Only 43 out of more than 8,000 service members who were discharged from the military over the Biden administration’s COVID-19 vaccine mandate have sought to rejoin, according to a recent report by CNN.
According to the report, 19 have rejoined the Army, 12 have rejoined the Marine Corps, one has rejoined the Air Force, and two have rejoined the Navy.
The report suggested that the low numbers prove that Republicans who say the mandate hurt recruiting and retention were wrong.
However, some troops who fought the mandate while they were in the military told Breitbart News that they disagree.
Retired Air Force Master Sergeant Nick Kupper, who recently retired after successfully fighting his discharge, told Breitbart News that troops are not seeking to rejoin because they feel betrayed.
“I think a service member going back to the military after being kicked out over the COVID mandate is like a woman going back to her abusive husband. He promises that this time will be different and that he won’t hit her anymore, but in reality he’ll likely hit her so hard that he kills her this time,” he said.
Recently retired Army Chief Warrant Officer 2 Samuel Shoemate, who administers a military whistleblowing website, agreed that troops are wary of rejoining the same military they were just forced out of.
“I’ve personally spoken to thousands of service members and their family members over the last two years, and the consensus has roundly been the same among all of them; they will not rejoin a military under current leadership which so readily broke the law and denied them their constitutional rights,” he said in a statement.
He and other veterans argue that the version of the vaccine that was distributed to the military when the mandate began was not FDA-approved and that troops were illegally required to take a version that was under Emergency Use Authorization (EUA). The Biden administration argues that the version of the vaccine that was distributed to troops was interchangeable with the FDA-approved version.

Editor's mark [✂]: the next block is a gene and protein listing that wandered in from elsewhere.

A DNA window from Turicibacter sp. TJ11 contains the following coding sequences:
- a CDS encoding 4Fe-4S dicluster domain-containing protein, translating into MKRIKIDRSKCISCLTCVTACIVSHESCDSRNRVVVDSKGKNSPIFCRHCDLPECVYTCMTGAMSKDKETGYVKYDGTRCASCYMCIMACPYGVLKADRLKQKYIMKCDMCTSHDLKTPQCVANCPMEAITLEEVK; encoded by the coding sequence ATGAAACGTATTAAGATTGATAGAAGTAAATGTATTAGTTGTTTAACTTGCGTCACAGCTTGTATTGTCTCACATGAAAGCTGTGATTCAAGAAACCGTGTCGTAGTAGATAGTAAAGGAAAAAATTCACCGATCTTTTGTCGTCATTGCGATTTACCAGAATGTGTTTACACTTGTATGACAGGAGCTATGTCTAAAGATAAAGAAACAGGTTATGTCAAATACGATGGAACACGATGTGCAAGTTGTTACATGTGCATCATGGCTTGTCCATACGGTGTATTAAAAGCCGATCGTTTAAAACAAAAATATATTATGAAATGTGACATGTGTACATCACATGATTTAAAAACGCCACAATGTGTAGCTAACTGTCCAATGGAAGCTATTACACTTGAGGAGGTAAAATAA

Republicans succeeded in forcing the Biden administration to overturn the vaccine mandate through the 2023 National Defense Authorization Act (NDAA), a yearly defense bill that authorizes Pentagon policy and spending. It is the main vehicle that lawmakers have to affect Pentagon policy.
However, the repeal of the mandate came after the Biden Pentagon succeeded in discharging more than 8,000 troops, with tens of thousands more who had applied for religious or administrative exemptions and were in limbo. Lawsuits succeeded in enjoining the Air Force, Navy, and Marine Corps from separating more service members as the cases were being litigated.
Kupper fears the Biden administration will wait until the 2024 NDAA is passed before implementing a new mandate.
“Unfortunately I believe that once this year’s [National Defense Authorization Act] passes the DoD will add the COVID shot to their annual list and these service members will once again be faced with the same abuse that they just escaped,” he said. “The military will continue in a downward spiral until there is significant and thorough change in DoD and White House leadership.”
The Pentagon has left it up to the military services on whether they would reach out to service members about rejoining, and some services have pursued outreach to those who were discharged. It is not clear how widespread those efforts are.
“Service members and their families felt betrayed by DOD leadership, and they were. The hardships many of them experienced as a result of refusing the vaccine were so egregious that the thought of ever returning was simply never an option,” Shoemate said.